We had a remarkable conversation about this sonnet (no 30) today in which we discovered that the “sessions of sweet silent thought” were those rare meditative moments of complete freedom from automatic, associative thinking that give space to the soul to BREATHE. But what Shakespeare describes in this sonnet is what happens when we give way to the “remembrance of things past”, when we allow the torrent of past events, complaints, grievances, regrets, longings…. to take over our “sweet SILENT thought”. What happens is a descending spiral of negative thoughts that lead us into the darkest parts of our inner world. BUT- the sonnet ends with a glorious lifting out of such a state, a lifting out that is equivalent to being rescued from a deep well by some divine force. The lifting out in this case is a thought directed towards his “dear friend” which liberates him from the darkest depths of the psyche. What a wonderful, powerful transformation, resoundingly affirmed through the wonderfully balanced rhyming couplet: dear friend/ sorrows end. This sonnet describes a miraculous event! Wow.
When to the sessions of sweet silent thought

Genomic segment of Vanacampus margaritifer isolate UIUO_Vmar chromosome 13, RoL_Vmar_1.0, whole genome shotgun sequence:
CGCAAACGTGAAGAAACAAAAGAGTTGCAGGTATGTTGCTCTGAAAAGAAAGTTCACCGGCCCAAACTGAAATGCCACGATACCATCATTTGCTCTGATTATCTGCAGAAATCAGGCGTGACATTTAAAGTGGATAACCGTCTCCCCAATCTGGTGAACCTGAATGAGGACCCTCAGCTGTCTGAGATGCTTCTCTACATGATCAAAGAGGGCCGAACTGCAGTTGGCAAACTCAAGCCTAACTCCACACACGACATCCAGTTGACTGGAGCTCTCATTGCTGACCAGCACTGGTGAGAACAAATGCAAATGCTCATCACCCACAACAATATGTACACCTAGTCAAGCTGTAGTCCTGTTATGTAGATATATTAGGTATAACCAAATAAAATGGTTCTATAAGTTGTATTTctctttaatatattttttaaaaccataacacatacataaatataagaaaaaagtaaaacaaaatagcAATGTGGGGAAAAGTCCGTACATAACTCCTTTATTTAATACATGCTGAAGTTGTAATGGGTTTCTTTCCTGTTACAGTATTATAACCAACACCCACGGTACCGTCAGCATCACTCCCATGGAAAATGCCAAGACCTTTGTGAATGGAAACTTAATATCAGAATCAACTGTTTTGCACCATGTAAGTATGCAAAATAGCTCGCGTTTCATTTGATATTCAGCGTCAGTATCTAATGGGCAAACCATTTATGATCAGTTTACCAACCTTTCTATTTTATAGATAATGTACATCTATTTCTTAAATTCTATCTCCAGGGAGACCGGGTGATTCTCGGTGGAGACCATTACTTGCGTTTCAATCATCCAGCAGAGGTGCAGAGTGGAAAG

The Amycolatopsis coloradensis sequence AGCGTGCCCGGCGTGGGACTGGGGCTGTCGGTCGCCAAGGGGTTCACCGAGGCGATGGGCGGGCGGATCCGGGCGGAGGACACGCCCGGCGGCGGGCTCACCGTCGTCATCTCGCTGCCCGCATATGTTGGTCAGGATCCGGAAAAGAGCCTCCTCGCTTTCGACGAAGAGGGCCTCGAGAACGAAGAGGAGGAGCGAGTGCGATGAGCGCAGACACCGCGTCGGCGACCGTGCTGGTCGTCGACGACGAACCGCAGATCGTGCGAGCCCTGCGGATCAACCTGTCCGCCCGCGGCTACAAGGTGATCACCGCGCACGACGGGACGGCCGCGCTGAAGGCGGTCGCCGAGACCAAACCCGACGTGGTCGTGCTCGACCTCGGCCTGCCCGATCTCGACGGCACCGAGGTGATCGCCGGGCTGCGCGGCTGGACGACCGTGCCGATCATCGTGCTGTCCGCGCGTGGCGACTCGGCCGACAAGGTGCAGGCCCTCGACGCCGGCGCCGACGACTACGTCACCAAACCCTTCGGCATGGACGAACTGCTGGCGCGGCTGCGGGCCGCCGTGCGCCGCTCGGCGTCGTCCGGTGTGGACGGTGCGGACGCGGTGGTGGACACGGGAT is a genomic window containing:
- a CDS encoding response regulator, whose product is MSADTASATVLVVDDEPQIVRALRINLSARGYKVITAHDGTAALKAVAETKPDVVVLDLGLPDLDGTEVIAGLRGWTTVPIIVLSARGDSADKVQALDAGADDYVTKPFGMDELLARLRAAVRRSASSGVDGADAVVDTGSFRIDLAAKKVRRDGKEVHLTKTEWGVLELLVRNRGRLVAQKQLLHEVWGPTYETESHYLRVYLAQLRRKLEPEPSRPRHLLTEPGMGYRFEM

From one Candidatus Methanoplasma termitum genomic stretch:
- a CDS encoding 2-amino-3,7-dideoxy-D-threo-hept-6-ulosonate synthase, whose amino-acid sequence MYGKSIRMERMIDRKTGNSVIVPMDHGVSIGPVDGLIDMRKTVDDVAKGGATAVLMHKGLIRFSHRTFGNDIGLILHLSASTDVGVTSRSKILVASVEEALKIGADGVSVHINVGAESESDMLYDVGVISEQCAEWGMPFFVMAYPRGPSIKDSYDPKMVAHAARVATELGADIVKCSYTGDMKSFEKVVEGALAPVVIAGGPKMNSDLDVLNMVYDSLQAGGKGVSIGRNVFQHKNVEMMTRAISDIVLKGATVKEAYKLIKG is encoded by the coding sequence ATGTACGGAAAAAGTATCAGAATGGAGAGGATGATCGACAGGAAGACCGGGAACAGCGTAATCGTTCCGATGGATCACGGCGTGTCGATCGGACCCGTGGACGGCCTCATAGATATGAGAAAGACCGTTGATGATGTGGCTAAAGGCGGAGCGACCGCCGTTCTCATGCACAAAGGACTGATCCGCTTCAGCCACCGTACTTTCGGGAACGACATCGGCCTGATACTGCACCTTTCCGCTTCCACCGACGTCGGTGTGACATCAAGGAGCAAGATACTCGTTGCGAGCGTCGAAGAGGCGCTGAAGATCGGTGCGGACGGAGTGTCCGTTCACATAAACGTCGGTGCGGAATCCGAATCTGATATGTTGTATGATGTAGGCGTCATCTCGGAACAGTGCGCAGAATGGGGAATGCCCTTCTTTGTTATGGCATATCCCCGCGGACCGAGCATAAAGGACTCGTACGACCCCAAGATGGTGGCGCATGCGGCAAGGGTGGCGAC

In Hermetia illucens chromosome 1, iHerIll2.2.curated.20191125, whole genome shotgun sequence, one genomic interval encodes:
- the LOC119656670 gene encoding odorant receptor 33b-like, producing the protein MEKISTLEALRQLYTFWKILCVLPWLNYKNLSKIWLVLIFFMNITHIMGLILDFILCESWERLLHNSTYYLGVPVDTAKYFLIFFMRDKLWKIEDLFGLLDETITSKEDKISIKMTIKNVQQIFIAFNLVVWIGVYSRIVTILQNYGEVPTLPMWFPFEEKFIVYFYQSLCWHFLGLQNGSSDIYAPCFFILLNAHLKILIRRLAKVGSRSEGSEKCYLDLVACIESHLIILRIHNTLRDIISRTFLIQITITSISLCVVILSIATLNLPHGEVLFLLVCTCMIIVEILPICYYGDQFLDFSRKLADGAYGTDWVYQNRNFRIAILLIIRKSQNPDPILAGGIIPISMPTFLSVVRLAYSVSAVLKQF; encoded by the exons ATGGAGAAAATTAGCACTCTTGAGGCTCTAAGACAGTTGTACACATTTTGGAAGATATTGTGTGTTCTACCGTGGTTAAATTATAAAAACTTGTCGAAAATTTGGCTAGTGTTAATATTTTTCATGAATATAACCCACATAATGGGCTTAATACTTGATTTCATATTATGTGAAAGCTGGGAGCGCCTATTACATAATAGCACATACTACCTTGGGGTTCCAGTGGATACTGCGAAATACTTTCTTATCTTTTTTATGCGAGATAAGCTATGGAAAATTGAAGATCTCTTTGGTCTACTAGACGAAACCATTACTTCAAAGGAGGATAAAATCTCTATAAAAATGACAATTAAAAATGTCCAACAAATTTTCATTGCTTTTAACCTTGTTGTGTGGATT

I summon up remembrance of things past,
I sigh the lack of many a thing I sought,
And with old woes new wail my dear time’s waste:
Then can I drown an eye, unus’d to flow,
For precious friends hid in death’s dateless night,
And weep afresh love’s long since cancell’d woe,
And moan the expense of many a vanish’d sight:
Then can I grieve at grievances foregone,
And heavily from woe to woe tell o’er
The sad account of fore-bemoaned moan,
Which I new pay as if not paid before.
But if the while I think on thee, dear friend,
All losses are restor’d and sorrows end.
Additional Blog Topic (see previous Post for more topics): Using Shakespeare’s sonnet 30 as a starting point, describe a downward spiralling series of thoughts which you are then able to turn away from….. Try this either in poetic or prose form….